By Debbie Gregory.
Bravery in the face of opposition, stalwart leadership, and unyielding ingenuity. While these traits are often used to describe Medal of Honor recipients, they have also been proven to be invaluable traits to succeed in the economic realm.
The American military produces the most innovative and entrepreneurial leaders. Few institutions teach discipline, management, logistics, and efficiency like the U.S. Armed Forces.
Military officers learn to remain calm and think quickly under intense pressure. They are comfortable making command decisions, working in teams, and motivating people. Twenty-six of our 44 presidents were veterans.
These skills translate powerfully to the private sector, particularly business: male military officers are almost three times as likely as other American men to become CEOs.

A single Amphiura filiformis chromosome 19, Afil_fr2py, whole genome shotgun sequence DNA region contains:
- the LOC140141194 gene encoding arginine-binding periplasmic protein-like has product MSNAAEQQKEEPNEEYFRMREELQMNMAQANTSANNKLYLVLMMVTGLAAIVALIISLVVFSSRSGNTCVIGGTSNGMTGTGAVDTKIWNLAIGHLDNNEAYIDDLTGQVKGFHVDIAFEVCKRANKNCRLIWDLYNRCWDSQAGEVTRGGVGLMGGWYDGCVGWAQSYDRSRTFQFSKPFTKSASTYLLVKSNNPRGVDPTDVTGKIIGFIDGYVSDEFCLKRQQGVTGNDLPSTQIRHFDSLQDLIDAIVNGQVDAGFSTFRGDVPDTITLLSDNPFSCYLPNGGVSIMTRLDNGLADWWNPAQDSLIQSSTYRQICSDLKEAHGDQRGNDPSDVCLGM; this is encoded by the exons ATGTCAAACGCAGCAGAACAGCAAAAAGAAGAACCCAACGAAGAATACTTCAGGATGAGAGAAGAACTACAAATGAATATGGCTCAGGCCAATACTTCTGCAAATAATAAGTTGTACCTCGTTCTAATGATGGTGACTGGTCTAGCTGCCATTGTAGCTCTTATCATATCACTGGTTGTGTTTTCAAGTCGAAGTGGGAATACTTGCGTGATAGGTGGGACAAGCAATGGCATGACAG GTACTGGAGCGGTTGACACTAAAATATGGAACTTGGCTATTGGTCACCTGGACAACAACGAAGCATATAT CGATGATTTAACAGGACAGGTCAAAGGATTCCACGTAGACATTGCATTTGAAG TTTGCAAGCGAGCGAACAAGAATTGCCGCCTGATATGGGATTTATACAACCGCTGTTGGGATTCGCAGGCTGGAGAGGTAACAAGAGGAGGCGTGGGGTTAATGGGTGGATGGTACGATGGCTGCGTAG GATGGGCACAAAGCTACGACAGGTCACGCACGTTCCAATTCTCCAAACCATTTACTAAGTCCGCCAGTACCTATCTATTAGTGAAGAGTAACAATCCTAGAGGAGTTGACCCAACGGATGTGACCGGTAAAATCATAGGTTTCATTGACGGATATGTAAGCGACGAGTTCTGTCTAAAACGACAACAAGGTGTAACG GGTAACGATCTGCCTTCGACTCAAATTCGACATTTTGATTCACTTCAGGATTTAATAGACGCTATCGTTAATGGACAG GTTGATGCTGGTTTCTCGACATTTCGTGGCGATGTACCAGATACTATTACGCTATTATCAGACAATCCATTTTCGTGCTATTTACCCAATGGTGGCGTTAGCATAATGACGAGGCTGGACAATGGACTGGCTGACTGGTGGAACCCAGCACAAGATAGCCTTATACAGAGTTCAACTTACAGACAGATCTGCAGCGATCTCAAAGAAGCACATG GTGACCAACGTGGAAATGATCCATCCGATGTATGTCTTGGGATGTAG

Examples of senior executives who attribute their leadership skills to their time in uniform include: Johnson & Johnson’s Alex Gorsky, Proctor and Gamble’s Robert A. McDonald, Walgreens’ James A. Skinner, Viacom’s Sumner Redstone and FedEx’s Frederick W. Smith, to name a few.
Founded by Marine Corps Officer Fred Smith, FedEx benefited from Smith’s application of his military logistics know-how to the realm of company.
“Lessons learned during Vietnam played over and over in my mind when we developed the business plan,” Smith said. “If you take care of the folks, treat them right, put good leaders in front of them, communicate with them, set the example, make sure they understand what’s in this for them, make sure they understand the importance of what they’re doing, they’ll provide that service.”
The best leadership—whether in peacetime or war—is borne as a conscientious obligation to serve. Tie selflessness with the adaptive capacity, innovation, and flexibility demanded by dangerous contexts, and one can see the value of military leadership as a model for leaders in the private sector.